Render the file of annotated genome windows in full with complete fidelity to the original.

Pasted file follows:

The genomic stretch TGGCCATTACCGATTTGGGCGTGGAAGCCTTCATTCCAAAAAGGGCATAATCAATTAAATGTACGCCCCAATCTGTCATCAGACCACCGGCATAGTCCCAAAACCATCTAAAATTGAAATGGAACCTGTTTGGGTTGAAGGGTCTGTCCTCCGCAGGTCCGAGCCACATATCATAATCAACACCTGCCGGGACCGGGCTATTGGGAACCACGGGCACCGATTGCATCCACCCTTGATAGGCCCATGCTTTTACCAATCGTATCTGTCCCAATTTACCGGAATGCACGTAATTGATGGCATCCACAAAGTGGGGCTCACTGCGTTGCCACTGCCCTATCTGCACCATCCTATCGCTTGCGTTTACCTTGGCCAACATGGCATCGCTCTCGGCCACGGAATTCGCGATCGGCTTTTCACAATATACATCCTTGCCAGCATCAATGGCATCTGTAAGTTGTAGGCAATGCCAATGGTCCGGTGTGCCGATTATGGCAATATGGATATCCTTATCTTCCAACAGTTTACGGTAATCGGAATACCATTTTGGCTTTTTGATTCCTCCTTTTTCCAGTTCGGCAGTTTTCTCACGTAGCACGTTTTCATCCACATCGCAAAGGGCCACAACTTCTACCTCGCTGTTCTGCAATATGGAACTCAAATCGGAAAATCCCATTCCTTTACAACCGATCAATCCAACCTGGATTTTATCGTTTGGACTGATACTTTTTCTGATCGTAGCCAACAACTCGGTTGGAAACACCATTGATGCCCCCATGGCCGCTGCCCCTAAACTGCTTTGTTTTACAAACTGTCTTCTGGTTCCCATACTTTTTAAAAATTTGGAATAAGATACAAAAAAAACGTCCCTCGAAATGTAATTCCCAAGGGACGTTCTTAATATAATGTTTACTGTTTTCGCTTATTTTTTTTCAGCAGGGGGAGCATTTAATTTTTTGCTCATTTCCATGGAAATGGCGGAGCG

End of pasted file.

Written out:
The genomic stretch TGGCCATTACCGATTTGGGCGTGGAAGCCTTCATTCCAAAAAGGGCATAATCAATTAAATGTACGCCCCAATCTGTCATCAGACCACCGGCATAGTCCCAAAACCATCTAAAATTGAAATGGAACCTGTTTGGGTTGAAGGGTCTGTCCTCCGCAGGTCCGAGCCACATATCATAATCAACACCTGCCGGGACCGGGCTATTGGGAACCACGGGCACCGATTGCATCCACCCTTGATAGGCCCATGCTTTTACCAATCGTATCTGTCCCAATTTACCGGAATGCACGTAATTGATGGCATCCACAAAGTGGGGCTCACTGCGTTGCCACTGCCCTATCTGCACCATCCTATCGCTTGCGTTTACCTTGGCCAACATGGCATCGCTCTCGGCCACGGAATTCGCGATCGGCTTTTCACAATATACATCCTTGCCAGCATCAATGGCATCTGTAAGTTGTAGGCAATGCCAATGGTCCGGTGTGCCGATTATGGCAATATGGATATCCTTATCTTCCAACAGTTTACGGTAATCGGAATACCATTTTGGCTTTTTGATTCCTCCTTTTTCCAGTTCGGCAGTTTTCTCACGTAGCACGTTTTCATCCACATCGCAAAGGGCCACAACTTCTACCTCGCTGTTCTGCAATATGGAACTCAAATCGGAAAATCCCATTCCTTTACAACCGATCAATCCAACCTGGATTTTATCGTTTGGACTGATACTTTTTCTGATCGTAGCCAACAACTCGGTTGGAAACACCATTGATGCCCCCATGGCCGCTGCCCCTAAACTGCTTTGTTTTACAAACTGTCTTCTGGTTCCCATACTTTTTAAAAATTTGGAATAAGATACAAAAAAAACGTCCCTCGAAATGTAATTCCCAAGGGACGTTCTTAATATAATGTTTACTGTTTTCGCTTATTTTTTTTCAGCAGGGGGAGCATTTAATTTTTTGCTCATTTCCATGGAAATGGCGGAGCG